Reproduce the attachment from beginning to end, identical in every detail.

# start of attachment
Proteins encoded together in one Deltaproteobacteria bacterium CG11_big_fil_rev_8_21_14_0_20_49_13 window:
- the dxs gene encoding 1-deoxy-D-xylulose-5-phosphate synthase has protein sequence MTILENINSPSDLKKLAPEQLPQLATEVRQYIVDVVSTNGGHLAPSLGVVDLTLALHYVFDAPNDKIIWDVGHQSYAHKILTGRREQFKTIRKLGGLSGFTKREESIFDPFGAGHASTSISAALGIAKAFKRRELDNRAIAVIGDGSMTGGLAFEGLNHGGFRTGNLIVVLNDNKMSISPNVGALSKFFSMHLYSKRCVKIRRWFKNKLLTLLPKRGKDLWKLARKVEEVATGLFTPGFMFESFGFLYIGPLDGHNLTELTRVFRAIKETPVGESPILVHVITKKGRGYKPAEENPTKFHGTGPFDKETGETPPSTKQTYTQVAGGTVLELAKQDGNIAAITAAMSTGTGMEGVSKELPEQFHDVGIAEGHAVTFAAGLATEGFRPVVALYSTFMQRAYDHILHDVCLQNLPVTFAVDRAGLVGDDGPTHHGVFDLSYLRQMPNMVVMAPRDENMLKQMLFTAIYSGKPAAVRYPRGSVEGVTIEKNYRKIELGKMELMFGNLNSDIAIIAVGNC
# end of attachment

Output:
Proteins encoded together in one Deltaproteobacteria bacterium CG11_big_fil_rev_8_21_14_0_20_49_13 window:
- the dxs gene encoding 1-deoxy-D-xylulose-5-phosphate synthase has protein sequence MTILENINSPSDLKKLAPEQLPQLATEVRQYIVDVVSTNGGHLAPSLGVVDLTLALHYVFDAPNDKIIWDVGHQSYAHKILTGRREQFKTIRKLGGLSGFTKREESIFDPFGAGHASTSISAALGIAKAFKRRELDNRAIAVIGDGSMTGGLAFEGLNHGGFRTGNLIVVLNDNKMSISPNVGALSKFFSMHLYSKRCVKIRRWFKNKLLTLLPKRGKDLWKLARKVEEVATGLFTPGFMFESFGFLYIGPLDGHNLTELTRVFRAIKETPVGESPILVHVITKKGRGYKPAEENPTKFHGTGPFDKETGETPPSTKQTYTQVAGGTVLELAKQDGNIAAITAAMSTGTGMEGVSKELPEQFHDVGIAEGHAVTFAAGLATEGFRPVVALYSTFMQRAYDHILHDVCLQNLPVTFAVDRAGLVGDDGPTHHGVFDLSYLRQMPNMVVMAPRDENMLKQMLFTAIYSGKPAAVRYPRGSVEGVTIEKNYRKIELGKMELMFGNLNSDIAIIAVGNC